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A quick fix to a broken spinnaker pole - WestSystem


A quick fix to a broken spinnaker pole

By Meade Gougeon



Adagio, our 35' trimaran was already off to a bad start in the 100th anniversary of the first running of the Chicago to Mackinaw race with an over-early call by the race committee. Everything went downhill from there.

Less than an hour into the race the luff wire in our number one genoa parted, putting our crucial 360 sq ft light air weapon out of business. Attempts to use it to leeward on our spinnaker pole resulted in more loads than the pole was designed to handle. It collapsed with a bang!

In an instant, our inventory of five sails was reduced to two: the main and the working jib. No spinnaker, no screecher and no genoa. In effect we were out of the competition - a huge blow to the crew who'd looked forward to this prestigious race all season. Fortunately, we were still sailing to weather with the fleet, but without the use of our genoa we lagged behind most of our competitors. Thoughts turned to a pole repair, but could we do this quickly enough to get us back into this race?


Within five hours of the breakage, the modified epoxy blend had cured on the pole splice. With the spinnaker pole fully restored we were back in the race.


With nothing to lose we started to prepare the remains of the pole by squaring off each broken end about six inches in from the break point, effectively reducing our pole length by one foot. To realign the halves, we fit the two ends using a spare sail batten, making two 18" splints that we stuffed into the hollow ends. We then sanded the sharp edges smooth.

In the main cabin we set up a gluing operation complete with Handy Packs of WEST SYSTEM 105 Epoxy Resin and 205 Fast Hardener, and two small bottles of G/5 Five-Minute Adhesive. We laid out lengths of 1½" 702 Unidirectional Carbon Fiber Tape for wet out on a sheet of thin repair plywood (an item we always carry when going offshore). We first wet out two 20" lengths, which we then cut in half and applied to the pole leaving 5" on either side of the butt splice, with the four layers just covering the pole circumference. We applied four more layers like these, each two inches shorter than its predecessor.

The key to success of the operation was mixing 105 Resin/205 Fast Hardener with G/5 resin and hardener in a two-to-one blend.1 This mixture vastly sped the cure time of 105/205 to 15 minutes working time and a tack free cure of about one hour. With two separate batches we got the job done in about 40 minutes using only a plastic spreader to apply the epoxy and to remove air while the cure progressed on the layers of carbon fiber tape.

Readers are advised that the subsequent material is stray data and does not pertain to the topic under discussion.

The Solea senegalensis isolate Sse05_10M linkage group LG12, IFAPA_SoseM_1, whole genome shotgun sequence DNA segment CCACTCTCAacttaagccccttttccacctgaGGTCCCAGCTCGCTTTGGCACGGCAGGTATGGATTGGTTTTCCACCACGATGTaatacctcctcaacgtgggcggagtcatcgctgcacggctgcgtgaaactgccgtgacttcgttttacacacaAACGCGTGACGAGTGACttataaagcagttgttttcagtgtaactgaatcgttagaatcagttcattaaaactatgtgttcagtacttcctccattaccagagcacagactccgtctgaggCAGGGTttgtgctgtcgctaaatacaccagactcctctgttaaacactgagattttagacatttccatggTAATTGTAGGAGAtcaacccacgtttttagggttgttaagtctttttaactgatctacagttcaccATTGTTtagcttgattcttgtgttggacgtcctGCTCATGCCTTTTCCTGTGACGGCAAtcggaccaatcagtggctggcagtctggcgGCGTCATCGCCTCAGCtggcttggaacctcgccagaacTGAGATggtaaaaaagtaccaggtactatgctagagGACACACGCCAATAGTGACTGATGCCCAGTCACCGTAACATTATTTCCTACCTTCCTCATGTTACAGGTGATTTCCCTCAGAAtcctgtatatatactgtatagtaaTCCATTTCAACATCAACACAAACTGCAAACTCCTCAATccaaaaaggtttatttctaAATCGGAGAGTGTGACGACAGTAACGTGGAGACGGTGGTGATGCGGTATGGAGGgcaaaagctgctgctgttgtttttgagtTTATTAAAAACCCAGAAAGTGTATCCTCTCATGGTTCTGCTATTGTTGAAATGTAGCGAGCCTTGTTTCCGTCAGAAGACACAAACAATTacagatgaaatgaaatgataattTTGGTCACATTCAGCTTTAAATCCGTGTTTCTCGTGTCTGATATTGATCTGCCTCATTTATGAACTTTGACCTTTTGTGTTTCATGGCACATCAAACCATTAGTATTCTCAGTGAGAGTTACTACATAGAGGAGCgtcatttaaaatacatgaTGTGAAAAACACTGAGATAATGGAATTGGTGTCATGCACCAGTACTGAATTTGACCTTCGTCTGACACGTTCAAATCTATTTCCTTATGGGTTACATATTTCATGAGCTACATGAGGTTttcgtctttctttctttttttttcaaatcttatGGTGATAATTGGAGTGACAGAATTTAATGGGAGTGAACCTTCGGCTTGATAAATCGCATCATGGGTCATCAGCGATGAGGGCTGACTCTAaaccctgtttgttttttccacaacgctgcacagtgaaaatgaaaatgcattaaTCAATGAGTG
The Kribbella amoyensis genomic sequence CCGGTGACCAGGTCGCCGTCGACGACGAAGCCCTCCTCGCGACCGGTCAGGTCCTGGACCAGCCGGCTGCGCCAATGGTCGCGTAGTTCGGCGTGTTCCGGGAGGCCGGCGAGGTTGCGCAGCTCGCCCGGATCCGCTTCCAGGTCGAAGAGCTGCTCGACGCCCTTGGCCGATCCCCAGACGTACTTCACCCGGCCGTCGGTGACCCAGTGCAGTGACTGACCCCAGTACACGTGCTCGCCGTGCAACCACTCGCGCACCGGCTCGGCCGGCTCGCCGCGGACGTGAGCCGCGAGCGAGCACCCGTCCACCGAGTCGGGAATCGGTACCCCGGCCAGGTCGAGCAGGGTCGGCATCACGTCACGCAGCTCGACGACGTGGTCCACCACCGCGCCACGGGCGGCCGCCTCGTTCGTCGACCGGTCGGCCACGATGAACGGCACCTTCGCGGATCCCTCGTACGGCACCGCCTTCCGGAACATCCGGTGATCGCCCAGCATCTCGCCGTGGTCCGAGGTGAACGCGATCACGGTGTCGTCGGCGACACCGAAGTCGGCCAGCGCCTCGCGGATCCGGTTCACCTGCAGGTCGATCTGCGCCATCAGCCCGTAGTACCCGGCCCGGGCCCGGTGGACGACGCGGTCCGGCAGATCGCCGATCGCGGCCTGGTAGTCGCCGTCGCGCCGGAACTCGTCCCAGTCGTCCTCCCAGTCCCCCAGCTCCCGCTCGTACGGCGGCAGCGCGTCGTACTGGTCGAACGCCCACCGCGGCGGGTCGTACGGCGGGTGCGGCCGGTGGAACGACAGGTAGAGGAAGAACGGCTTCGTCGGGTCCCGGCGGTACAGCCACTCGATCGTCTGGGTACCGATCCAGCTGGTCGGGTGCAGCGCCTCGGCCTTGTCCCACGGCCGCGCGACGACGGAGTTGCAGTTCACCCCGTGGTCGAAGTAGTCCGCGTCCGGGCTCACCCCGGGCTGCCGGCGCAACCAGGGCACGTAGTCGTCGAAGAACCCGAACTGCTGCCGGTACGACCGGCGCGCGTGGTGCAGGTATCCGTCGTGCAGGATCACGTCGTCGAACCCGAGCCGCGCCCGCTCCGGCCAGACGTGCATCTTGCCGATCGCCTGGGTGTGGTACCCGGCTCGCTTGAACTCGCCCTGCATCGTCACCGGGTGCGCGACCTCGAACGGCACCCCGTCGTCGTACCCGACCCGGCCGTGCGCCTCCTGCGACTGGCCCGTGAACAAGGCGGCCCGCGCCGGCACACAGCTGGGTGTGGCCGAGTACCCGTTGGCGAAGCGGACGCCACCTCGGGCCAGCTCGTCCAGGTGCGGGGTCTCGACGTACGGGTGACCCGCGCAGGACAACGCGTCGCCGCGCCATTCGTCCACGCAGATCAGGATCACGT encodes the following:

At one hour (while still in the green stage) we wrapped the entire carbon splice area with light cordage under tension, both to consolidate the various layers and increase hoop strength.

Meanwhile, our navigator and chief rigger Butch Babcock was busy figuring out how to replace the broken wire in our number one genoa with a 3 8" diameter spectra rope. He incorporated an ingenious method that limited our boat shutdown to less than an hour to complete the operation.


Meade preparing the boom for repair while underway. 1-Squaring the broken end with a hacksaw. 2-Fitting a batten in the broken end. 3. Connecting the broken ends before completing the repair with a WEST SYSTEM Handy Pack, two small bottles of G/5 and some lengths of 1½" Unidirectional Carbon Fiber.



Within five hours of the breakage, the hopped-up epoxy system had cured on the pole splice. With our weapons fully restored we were back in the race.

Our new enthusiasm was tempered by the fact that we were now at least 20 miles behind our class leaders. We knew this because all 432 boats in the race were equipped with transponders that updated every boat's position on the hour with immediate display on the internet. With good cell phone reception on Lake Michigan, every contestant-for the first time in history-could tell where they stood in relation to their competitors.

Up to this point our frustration was so great that all we wanted to do was sail the hell out of Adagio all the way to the finish line, which was still over 200 miles away. We had little hope of catching up to our fleet.

Perhaps Murphy decided to give us a break or we just got lucky, but we managed to work our way through the fleet over the next 30 hours to become the second multihull to finish, coming in behind the 60' trimaran Earth Voyager. Even though we corrected out to fifth place on rating, this was a moral victory; we were proud of our seamanship, response to adversity and drive to keep old Adagio in the hunt in her 39th season.


The bowsprit is back in action as Adagio
approaches the Mackinac Bridge.

For a number of years we've been juicing up WEST SYSTEM 105/205 with G/5 to speed cure. Initial test data shows little loss of physical properties at the 2-to-1 ratio we used on the pole repair. When blending 105/205 with G/5 Adhesive, it's important to meter the G/5 resin/hardener mix at the correct ratio and the 105/205 at the correct ratio before blending all together. Contact the technical staff if you have any questions about blending WEST SYSTEM epoxies.We will of course, continue to break things, experiment, do our research and publish articles on the subject.

Epoxyworks 27 / Fall 2008

Copyright © 2008, Gougeon Brothers, Inc. All rights reserved.
Reproduction in any form, in whole or in part, is expressly forbidden without the consent of the publisher. EPOXYWORKS, Gougeon Brothers, WEST SYSTEM, Episize, Scarffer and Microlight as used throughout this publication, are trademarks of Gougeon Brothers, Inc., Bay City, Michigan, USA.


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